Well what better than to wrap up and summarize 2017 than with the Cheesy Index? In this December 2017 Cheesy Index post we will also look at the portfolio allocation and some random financial statistics, which also showed we were FI in 2017! Too bad that from a cash-flow perspective we still have a long way to go….
December 2017 Cheesy Index
Despite not having posted the December savings rate or dividend incomes yet, we could already see that 2017 was going to be a great year for the Cheesy Index (see also the post form last month). We closed out the year with a Cheesy Index with a total of 69%! Just look at all the cheese stacking up, it’s just pretty ;-). We also shot past our 65% target for the year, in largely thanks to the stock market and our Real Estate income.
Here are the stats:
As you might be aware, we have divided our assets into three classes:
- Income generating assets (stocks, real estate, loans, etc.);
- Non-income generating assets (cash, our house, art, jukebox, etc.); and,
- Depreciating assets (i.e. our car).
If you look at these three assets classes, and their development in 2017, you get this:
It is hard to miss the shift from ETF’s and Dividend shares to a Real Estate loan in November/December. But we now have more than 85% of our available wealth invested, that is good! However, we now have to work at getting some more cash for 2018. Primarily to pay for maintenance on our real estate and a 9 week road trip holiday (partially unpaid) in Q2 2018.
Portfolio Allocations – Income Assets
When you now breakdown the income assets into the following categories:
- Our real estate;
- The dividend shares;
- Our Index funds;
- The various crowdfunding loans;
- Some sustainable investments (solar/wind); and finally,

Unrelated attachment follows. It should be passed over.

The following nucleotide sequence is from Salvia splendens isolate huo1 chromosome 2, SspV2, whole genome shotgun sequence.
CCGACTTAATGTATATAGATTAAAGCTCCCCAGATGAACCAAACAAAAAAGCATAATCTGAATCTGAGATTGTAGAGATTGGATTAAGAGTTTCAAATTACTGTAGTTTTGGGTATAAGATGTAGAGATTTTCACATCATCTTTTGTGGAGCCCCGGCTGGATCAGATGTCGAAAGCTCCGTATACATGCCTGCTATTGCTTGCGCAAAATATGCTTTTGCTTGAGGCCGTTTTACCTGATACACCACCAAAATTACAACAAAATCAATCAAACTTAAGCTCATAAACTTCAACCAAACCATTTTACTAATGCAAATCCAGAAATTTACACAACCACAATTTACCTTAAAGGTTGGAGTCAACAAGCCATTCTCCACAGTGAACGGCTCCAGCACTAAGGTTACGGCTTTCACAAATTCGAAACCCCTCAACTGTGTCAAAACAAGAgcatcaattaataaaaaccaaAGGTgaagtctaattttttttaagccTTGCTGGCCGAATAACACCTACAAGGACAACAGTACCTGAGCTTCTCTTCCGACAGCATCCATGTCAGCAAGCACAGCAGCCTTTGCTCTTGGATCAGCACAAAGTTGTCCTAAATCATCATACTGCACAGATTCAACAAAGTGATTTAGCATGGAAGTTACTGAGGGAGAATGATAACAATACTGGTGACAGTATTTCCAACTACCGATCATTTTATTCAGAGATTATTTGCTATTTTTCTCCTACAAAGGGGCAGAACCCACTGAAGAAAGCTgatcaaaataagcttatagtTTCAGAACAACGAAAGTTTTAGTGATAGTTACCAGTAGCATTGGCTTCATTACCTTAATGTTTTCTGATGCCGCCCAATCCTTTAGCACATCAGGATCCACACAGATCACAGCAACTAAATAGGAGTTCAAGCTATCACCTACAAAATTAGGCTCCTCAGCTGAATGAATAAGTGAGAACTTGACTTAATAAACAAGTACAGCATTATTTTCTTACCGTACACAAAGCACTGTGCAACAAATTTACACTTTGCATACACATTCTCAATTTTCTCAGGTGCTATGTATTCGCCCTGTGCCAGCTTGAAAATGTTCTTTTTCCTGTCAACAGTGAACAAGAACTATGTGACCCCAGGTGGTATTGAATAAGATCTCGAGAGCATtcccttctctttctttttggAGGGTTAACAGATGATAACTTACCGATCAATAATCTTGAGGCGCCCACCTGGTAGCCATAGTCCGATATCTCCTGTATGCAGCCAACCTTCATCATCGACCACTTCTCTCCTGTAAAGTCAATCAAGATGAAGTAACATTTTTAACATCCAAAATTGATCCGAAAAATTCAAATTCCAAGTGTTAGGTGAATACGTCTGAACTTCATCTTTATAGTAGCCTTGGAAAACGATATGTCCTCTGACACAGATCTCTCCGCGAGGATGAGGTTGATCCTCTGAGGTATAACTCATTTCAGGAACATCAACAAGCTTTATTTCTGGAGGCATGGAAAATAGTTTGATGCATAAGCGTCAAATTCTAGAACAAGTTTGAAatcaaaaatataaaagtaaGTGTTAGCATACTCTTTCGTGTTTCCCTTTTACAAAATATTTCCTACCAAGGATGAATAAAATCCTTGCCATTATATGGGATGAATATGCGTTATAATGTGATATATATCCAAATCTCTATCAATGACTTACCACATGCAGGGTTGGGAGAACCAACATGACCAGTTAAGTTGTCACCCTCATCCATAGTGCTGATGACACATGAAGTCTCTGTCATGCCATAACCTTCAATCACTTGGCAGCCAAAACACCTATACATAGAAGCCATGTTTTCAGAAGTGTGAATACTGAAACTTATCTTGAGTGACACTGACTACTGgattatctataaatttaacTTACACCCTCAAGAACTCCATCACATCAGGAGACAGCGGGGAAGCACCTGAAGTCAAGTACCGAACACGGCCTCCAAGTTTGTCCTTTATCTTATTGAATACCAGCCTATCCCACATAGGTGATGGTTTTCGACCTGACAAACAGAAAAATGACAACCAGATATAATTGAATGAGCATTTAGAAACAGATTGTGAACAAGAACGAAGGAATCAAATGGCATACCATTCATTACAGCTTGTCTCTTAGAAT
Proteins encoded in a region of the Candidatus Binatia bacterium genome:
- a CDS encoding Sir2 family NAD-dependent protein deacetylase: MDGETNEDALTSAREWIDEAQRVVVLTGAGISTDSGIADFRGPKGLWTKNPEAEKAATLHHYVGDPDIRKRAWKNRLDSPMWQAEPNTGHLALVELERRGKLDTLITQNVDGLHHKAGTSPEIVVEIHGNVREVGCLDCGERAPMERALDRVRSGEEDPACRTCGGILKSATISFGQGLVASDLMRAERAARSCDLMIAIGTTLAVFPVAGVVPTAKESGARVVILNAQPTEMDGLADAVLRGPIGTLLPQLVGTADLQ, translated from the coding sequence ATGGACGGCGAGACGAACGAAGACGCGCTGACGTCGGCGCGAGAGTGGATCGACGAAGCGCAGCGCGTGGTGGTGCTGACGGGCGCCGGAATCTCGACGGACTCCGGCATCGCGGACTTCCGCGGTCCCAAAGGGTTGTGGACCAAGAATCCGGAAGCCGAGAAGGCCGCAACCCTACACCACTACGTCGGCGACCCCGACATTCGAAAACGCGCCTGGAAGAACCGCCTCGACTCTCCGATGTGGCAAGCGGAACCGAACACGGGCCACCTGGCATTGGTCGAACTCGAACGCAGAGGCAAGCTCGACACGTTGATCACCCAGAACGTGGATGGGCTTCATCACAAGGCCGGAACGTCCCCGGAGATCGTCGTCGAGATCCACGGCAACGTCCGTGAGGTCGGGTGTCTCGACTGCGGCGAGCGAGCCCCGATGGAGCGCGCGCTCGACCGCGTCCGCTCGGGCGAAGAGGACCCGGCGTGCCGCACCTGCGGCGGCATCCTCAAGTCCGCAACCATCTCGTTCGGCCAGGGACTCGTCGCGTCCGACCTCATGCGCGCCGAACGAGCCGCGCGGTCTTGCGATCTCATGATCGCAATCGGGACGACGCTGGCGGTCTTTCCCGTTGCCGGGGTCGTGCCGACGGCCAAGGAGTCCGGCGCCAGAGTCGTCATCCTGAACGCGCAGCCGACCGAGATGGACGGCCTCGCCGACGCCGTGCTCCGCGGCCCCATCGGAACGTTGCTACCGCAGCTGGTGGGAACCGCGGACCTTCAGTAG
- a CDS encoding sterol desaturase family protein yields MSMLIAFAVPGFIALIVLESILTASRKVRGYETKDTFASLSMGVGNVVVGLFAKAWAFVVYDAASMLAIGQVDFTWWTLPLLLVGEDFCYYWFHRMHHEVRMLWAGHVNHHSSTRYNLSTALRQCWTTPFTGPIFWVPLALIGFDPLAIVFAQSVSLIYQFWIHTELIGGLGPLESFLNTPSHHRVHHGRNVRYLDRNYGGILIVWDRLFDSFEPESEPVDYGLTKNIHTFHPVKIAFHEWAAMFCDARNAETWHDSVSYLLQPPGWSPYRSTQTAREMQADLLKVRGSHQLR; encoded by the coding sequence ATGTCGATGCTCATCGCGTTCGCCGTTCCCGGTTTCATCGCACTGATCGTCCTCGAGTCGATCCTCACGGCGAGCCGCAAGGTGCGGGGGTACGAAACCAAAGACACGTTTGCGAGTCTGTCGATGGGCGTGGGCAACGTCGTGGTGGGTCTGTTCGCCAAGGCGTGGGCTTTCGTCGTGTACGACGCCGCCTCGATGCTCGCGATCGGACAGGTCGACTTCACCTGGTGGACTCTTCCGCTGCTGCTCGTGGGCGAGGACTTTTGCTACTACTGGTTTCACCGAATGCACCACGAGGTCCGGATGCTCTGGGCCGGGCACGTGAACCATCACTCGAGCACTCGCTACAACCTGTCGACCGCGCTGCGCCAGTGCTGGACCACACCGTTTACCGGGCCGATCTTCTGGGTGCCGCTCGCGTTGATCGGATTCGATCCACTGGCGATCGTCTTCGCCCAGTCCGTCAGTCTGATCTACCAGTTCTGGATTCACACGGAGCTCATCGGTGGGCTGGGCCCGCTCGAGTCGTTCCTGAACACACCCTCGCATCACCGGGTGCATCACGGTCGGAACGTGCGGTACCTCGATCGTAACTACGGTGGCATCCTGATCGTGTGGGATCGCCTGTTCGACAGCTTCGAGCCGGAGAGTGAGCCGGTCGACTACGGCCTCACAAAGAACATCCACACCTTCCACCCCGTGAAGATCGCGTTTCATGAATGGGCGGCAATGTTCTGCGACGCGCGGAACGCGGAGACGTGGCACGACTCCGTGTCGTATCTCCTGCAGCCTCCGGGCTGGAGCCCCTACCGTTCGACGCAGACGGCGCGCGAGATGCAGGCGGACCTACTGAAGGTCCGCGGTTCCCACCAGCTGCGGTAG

And you dump all that into a graph for 2017, it looks like this:
As you can see, we are now heavily invested into Real Estate, followed by dividend shares. We currently have virtually no ETF’s anymore, very little crowdfunding left and only small positions in sustainable investments and crypto currencies. It’s unlikely that there will be major changes in this final distribution (from December 2017) during 2018.
Random Statistics and why we were FI in 2017 (and why not)
Ok, now for the fun part, here are some random statistics and notes for the financial year 2017:
- Overall expenses covered by total investment income (before taxes): 107.6% (the bank decided to shift some charges to 2018, so it went up since this surprisingly popular tweet)
- Total core expenses (excludes daycare and holidays/leisure expenses) covered by total investment income (before taxes): 149.7% (holy heck!!)
- Total core expenses (excludes daycare and holidays) covered by net cash-flow (including estimated taxes): 91.8%
- Target FIRE expenses covered by current net cash-flow (including estimated taxes): 83.9%
- Overall 2017 return on investment (on income assets): 8.2%
- 2017 was our highest income year on record, just a but higher than our previous record high from 2012
- Net Worth increase in 2017: 20.1%
As you can see both taxes and cash-flow limitations are “killing” us right now. That being said, due to higher than expected yields we are close to FIRE than the cheesy index makes us believe. This is also not influenced by market valuations, which is promising!
Slowly but surely getting there! How about you?